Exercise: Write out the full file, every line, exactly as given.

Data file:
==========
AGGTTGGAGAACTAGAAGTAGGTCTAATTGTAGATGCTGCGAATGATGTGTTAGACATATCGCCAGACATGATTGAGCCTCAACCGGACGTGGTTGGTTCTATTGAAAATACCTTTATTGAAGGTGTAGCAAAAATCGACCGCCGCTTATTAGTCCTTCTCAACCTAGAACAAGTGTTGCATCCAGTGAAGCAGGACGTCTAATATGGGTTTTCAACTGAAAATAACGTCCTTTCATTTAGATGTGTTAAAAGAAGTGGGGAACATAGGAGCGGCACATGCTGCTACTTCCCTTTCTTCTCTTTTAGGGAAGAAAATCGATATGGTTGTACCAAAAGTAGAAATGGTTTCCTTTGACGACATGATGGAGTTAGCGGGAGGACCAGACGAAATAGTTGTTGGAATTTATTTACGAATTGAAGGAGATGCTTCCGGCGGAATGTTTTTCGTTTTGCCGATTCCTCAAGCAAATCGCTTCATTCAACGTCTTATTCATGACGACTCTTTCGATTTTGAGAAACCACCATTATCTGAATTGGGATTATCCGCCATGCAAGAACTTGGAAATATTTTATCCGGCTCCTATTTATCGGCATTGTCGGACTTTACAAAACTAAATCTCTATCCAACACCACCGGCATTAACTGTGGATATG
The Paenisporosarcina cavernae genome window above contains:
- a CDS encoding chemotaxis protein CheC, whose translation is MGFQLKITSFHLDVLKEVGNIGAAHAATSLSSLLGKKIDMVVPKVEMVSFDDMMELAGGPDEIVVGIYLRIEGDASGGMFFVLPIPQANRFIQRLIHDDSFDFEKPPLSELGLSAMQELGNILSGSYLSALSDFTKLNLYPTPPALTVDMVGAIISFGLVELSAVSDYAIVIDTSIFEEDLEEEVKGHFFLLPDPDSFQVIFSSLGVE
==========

AGGTTGGAGAACTAGAAGTAGGTCTAATTGTAGATGCTGCGAATGATGTGTTAGACATATCGCCAGACATGATTGAGCCTCAACCGGACGTGGTTGGTTCTATTGAAAATACCTTTATTGAAGGTGTAGCAAAAATCGACCGCCGCTTATTAGTCCTTCTCAACCTAGAACAAGTGTTGCATCCAGTGAAGCAGGACGTCTAATATGGGTTTTCAACTGAAAATAACGTCCTTTCATTTAGATGTGTTAAAAGAAGTGGGGAACATAGGAGCGGCACATGCTGCTACTTCCCTTTCTTCTCTTTTAGGGAAGAAAATCGATATGGTTGTACCAAAAGTAGAAATGGTTTCCTTTGACGACATGATGGAGTTAGCGGGAGGACCAGACGAAATAGTTGTTGGAATTTATTTACGAATTGAAGGAGATGCTTCCGGCGGAATGTTTTTCGTTTTGCCGATTCCTCAAGCAAATCGCTTCATTCAACGTCTTATTCATGACGACTCTTTCGATTTTGAGAAACCACCATTATCTGAATTGGGATTATCCGCCATGCAAGAACTTGGAAATATTTTATCCGGCTCCTATTTATCGGCATTGTCGGACTTTACAAAACTAAATCTCTATCCAACACCACCGGCATTAACTGTGGATATG
The Paenisporosarcina cavernae genome window above contains:
- a CDS encoding chemotaxis protein CheC, whose translation is MGFQLKITSFHLDVLKEVGNIGAAHAATSLSSLLGKKIDMVVPKVEMVSFDDMMELAGGPDEIVVGIYLRIEGDASGGMFFVLPIPQANRFIQRLIHDDSFDFEKPPLSELGLSAMQELGNILSGSYLSALSDFTKLNLYPTPPALTVDMVGAIISFGLVELSAVSDYAIVIDTSIFEEDLEEEVKGHFFLLPDPDSFQVIFSSLGVE